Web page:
Balancing Fresh Design and Historic Architecture
Set in the heart of Seattle’s Pioneer Square - one of the most historic tourist districts in America - the Alaska Building, which is now a division of Courtyard by the Marriott Brand, recently went through an interior reconstruction and renovation. The project, which is listed on the National Register of Historic Places, involved salvaging original stone pieces, and also selecting new materials that would respect and match the historic nature of this structure.
“We had to keep two different things in mind,” said Zoë Perpich, Associate Interior Designer and Project Lead Designer at Degen & Degen of Seattle, WA, which served as the interior design architect for the project. “One was to respect the historic nature of the building, and the other was to also respect the Marriott Brand.”
According to a statement released by Degen & Degen, the design was “influenced by the building’s original detailing and marble as well as the surrounding views to alter the brand’s color scheme.” Moreover, the design team had to fit in modern elements. “The design solution was to float a bold new interior within this century-old architectural framework,” said the statement.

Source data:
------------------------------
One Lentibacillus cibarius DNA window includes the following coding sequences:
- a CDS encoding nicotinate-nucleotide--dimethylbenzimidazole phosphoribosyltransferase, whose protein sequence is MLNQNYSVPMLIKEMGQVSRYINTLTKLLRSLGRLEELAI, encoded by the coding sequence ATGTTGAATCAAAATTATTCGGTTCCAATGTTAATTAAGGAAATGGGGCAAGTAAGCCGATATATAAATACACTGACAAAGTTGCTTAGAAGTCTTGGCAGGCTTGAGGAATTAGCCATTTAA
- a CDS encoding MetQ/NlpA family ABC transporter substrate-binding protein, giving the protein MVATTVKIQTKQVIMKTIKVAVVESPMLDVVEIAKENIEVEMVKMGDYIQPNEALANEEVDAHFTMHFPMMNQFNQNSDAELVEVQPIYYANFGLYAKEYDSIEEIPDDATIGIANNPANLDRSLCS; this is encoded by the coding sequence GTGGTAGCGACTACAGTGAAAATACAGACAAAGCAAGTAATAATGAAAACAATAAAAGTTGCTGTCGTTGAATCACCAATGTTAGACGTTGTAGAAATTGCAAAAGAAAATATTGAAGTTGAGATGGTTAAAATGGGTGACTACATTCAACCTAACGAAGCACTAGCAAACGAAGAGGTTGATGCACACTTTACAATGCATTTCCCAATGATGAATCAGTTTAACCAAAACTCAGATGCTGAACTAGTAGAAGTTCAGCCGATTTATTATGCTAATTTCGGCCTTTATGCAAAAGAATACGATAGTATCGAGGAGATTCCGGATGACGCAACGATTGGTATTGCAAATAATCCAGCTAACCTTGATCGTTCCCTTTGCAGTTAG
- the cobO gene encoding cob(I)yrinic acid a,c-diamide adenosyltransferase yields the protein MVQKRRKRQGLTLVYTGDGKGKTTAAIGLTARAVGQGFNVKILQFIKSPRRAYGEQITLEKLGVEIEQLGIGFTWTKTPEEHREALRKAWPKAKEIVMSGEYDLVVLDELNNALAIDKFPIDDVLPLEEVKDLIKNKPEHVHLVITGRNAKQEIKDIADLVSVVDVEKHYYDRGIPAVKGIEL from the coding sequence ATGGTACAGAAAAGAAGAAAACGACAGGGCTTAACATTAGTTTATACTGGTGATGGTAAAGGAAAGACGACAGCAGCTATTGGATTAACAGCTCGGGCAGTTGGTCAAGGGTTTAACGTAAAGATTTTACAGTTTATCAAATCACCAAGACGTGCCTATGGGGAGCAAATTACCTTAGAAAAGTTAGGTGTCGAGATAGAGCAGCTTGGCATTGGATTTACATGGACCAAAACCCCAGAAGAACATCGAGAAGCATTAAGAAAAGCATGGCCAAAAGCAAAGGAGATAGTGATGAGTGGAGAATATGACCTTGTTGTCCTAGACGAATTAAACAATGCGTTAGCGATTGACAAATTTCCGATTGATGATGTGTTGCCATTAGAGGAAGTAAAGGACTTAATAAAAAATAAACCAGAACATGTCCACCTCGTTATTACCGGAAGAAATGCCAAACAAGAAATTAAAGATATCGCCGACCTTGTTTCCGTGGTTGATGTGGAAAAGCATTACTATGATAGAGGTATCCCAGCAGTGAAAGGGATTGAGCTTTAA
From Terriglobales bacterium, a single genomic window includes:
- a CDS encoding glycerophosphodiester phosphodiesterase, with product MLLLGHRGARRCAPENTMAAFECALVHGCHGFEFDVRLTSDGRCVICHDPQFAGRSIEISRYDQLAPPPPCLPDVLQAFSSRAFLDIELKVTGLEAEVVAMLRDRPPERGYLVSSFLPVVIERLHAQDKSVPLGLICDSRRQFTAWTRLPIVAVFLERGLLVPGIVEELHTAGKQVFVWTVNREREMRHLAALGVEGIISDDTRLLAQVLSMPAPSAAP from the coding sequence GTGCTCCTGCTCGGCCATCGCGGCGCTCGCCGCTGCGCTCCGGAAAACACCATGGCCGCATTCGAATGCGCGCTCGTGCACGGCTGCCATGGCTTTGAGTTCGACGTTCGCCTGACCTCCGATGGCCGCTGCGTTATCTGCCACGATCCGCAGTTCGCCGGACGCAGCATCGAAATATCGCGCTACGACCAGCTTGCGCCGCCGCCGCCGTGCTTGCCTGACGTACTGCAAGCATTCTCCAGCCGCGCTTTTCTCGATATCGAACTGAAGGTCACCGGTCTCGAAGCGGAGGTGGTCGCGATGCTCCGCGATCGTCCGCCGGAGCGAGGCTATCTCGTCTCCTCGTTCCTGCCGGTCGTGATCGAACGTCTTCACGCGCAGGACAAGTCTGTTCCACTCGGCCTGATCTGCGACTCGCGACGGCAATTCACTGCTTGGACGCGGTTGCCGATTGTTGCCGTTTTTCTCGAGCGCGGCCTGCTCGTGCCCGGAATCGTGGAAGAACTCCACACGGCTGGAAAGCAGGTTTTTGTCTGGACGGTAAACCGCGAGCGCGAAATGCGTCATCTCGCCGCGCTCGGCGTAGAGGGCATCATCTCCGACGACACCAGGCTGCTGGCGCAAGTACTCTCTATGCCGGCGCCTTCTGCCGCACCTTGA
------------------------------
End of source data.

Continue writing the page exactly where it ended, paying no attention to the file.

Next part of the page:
The original main lobby consisted of Alaska Gray marble that was salvaged, restored and cleaned for some of the new main spaces. At the time of the reconstruction, this area was converted into the foyer/elevator area of the new lobby, still featuring floor-to-ceiling marble walls, a restored original bronze mail shoot and a marble ceiling with untouched arches and plaster molding details. Some of the original Alaska Gray marble was then carried into the new main lobby’s reception area.
To introduce a contemporary feel, new materials were either “floating,” held back or suspended from the original structure, so that the historic elements remained untouched, according to Perpich. Such materials in the lobby include 6600 Nougat from CaesarStone Quartz Surfacing of Van Nuys, CA, for the front desk pedestals/transaction tops, a “quick print” countertop and market countertops. The same material was brought into the public restrooms as vanity tops, in the Lounge Bar at the Bistro Restaurant and for countertops in the meeting room and ballroom.